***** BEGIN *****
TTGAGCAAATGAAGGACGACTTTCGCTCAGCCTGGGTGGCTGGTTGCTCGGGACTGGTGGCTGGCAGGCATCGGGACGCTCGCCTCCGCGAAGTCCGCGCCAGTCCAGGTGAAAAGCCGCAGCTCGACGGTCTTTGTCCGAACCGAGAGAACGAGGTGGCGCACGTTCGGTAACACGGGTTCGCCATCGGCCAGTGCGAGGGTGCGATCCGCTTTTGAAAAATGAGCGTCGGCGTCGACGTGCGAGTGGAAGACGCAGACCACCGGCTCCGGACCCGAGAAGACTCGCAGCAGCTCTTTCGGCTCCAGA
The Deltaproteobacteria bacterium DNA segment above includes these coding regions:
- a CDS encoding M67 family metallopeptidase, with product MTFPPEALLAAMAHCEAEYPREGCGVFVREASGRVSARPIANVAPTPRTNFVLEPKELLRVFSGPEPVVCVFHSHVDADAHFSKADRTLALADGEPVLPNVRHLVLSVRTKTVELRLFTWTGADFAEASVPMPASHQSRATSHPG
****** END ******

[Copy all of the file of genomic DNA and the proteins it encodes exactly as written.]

TTGAGCAAATGAAGGACGACTTTCGCTCAGCCTGGGTGGCTGGTTGCTCGGGACTGGTGGCTGGCAGGCATCGGGACGCTCGCCTCCGCGAAGTCCGCGCCAGTCCAGGTGAAAAGCCGCAGCTCGACGGTCTTTGTCCGAACCGAGAGAACGAGGTGGCGCACGTTCGGTAACACGGGTTCGCCATCGGCCAGTGCGAGGGTGCGATCCGCTTTTGAAAAATGAGCGTCGGCGTCGACGTGCGAGTGGAAGACGCAGACCACCGGCTCCGGACCCGAGAAGACTCGCAGCAGCTCTTTCGGCTCCAGA
The Deltaproteobacteria bacterium DNA segment above includes these coding regions:
- a CDS encoding M67 family metallopeptidase, with product MTFPPEALLAAMAHCEAEYPREGCGVFVREASGRVSARPIANVAPTPRTNFVLEPKELLRVFSGPEPVVCVFHSHVDADAHFSKADRTLALADGEPVLPNVRHLVLSVRTKTVELRLFTWTGADFAEASVPMPASHQSRATSHPG